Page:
The Problem is … Care

“You give loyalty, you’ll get it back. You give love, you’ll get it back.”
–Tommy Lasorda

I was traveling out of the San Francisco airport this week and had the opportunity to experience a new American Express Centurion Lounge. As a cardholder, I’ve received lots of direct mail pieces in the last year advertising these new clubs, but hadn’t yet visited one. Since I got to the airport early and the club was near my departing gate, I thought, “Why not?” I qualified for free entry and anything had to be better than sitting in a gate designed for 50 people―even though most flights carry at least 150 passengers!

I was traveling out of the San Francisco airport this week and had the opportunity to experience a new American Express Centurion Lounge. As a cardholder, I’ve received lots of direct mail pieces in the last year advertising these new clubs, but hadn’t yet visited one. Since I got to the airport early and the club was near my departing gate, I thought, “Why not?” I qualified for free entry and anything had to be better than sitting in a gate designed for 50 people―even though most flights carry at least 150 passengers!

As I checked in to the lounge, the woman behind the counter asked me if I’d ever visited the club. Since I was a newbie, she carefully shared all the amenities I could enjoy. More on that later.

I was in absolute awe. The facility had beautifully designed aesthetics and limitless free (high quality) food and beverage selections. This felt like one of those “too good to be true” moments. Before I left, I took a survey because I purely wanted to
express, “Please don’t ever take this amenity away!”

With the visit now behind me, I immediately reflected on my last “too good to be true” moment, which happened at the Ritz Carlton in Half Moon Bay. When my wife and I checked in, we acted like giddy children because of how excited we were; the property was gorgeous! The man behind the counter welcomed us, and then surprised us with a simple and direct question: “Can I offer you a
complimentary room upgrade for your visit?” I looked at my wife and she looked back at me as if we were just asked a trick question. Simultaneously we said, “Yeeeaah, we’d love one!” He topped off the checkin process by asking, “Can I offer
the two of you a glass of wine?” Now we were really pinching ourselves.

It’s natural to read these stories and jump right to a place of thinking, “Duh! These amenities are all benefits which result from being a premium American Express customer and a guest at the Ritz Carlton.” However, I saved the punchline for you. Remember the woman behind the counter at the American Express lounge? That’s where the truly special and magical part of the experience happened.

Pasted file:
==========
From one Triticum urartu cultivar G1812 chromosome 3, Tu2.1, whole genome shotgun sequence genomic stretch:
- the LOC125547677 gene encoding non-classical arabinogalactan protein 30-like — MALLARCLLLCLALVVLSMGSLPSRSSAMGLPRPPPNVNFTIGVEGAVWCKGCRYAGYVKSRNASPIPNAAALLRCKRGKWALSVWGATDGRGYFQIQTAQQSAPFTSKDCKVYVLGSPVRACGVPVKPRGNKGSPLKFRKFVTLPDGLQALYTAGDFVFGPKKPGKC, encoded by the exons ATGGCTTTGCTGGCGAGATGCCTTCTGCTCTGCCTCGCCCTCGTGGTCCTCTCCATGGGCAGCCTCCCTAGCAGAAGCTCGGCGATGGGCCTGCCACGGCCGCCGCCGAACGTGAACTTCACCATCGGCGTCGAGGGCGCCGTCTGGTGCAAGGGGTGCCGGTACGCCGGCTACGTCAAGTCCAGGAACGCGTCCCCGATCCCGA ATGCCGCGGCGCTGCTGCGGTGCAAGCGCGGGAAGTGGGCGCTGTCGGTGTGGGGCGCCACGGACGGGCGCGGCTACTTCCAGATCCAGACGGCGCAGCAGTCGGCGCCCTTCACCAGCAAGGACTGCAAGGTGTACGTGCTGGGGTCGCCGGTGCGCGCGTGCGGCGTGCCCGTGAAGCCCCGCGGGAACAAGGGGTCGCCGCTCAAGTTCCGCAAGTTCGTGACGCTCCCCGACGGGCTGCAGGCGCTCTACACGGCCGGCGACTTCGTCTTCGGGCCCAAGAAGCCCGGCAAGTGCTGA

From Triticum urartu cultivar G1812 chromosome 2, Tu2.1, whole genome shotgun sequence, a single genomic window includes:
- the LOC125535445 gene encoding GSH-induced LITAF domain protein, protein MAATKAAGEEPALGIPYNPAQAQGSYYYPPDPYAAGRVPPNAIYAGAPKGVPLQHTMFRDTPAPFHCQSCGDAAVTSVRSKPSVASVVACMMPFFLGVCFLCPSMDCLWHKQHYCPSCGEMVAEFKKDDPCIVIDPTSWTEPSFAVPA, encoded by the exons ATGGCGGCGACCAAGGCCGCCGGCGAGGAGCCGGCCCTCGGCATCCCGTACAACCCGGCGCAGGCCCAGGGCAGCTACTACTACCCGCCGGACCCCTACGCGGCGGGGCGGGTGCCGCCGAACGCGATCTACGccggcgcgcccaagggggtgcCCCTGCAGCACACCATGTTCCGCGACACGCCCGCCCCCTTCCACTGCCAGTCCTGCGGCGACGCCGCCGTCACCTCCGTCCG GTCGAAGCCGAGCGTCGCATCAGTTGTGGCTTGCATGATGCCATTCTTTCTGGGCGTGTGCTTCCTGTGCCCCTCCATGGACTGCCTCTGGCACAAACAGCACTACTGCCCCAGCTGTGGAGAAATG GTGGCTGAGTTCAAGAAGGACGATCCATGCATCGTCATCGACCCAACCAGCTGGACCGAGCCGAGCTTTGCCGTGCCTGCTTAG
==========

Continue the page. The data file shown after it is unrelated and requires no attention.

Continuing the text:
As soon as she heard I was a first-time guest, she was beaming with pride to curate my visit. She was so kind and patiently walked me through all the options I should explore, even though she delivers that spiel hundreds of times a day. Honestly, I felt
like a guest in her home.

The same was 100% true at the Ritz. And it didn’t end with the man behind the counter. Every team member we encountered were all just as insanely nice and helpful―from the restaurant servers to the bartenders to housekeepers to
groundskeepers.

There are many ways to explain those experiences. Since I’ve been an executive in the hospitality space, I naturally walked through the options. First, it was easy to believe what I experienced was a product of brand standards and good training. After all, I’ve heard other people say, “I don’t understand why I’m getting such poor service. It’s just not that hard!” What they’re implying is that it shouldn’t be hard to have a standard for good service and for team members to know and follow those
standards.

But to me, the problem isn’t… hard.

I believe a lot of companies do have standards which address service. And I don’t believe their team members have difficulty remembering the standards or deliberately choose to ignore what’s expected of them.

I think the problem is… care. If you want customers to love your brand, it starts with your team members loving your brand.

And love is a strong word. As an example, you could give a newly married couple a contract of expectations (think standards) that outlines all the musts and mustnots of the relationship. However, if there isn’t an authentic love between the individuals, the rules will likely get broken and the relationship will be compromised.

The same is true with a company and its customers. Team members who authentically love a brand will create customers who love a brand. Team members who like a brand will only create customers who like a brand. Team members who hate a brand will certainly lose customers who grow to hate a brand.

I think the same could inherently be said about an individual’s work with internal stakeholders, too. Despite whether or not you are good at your craft, people will notice if you love, like, or hate your department or team.

It’s hard to hide a state of like or hate with solid work quality alone because stakeholders don’t just judge the things you produce ― they also judge how you treat people in the process.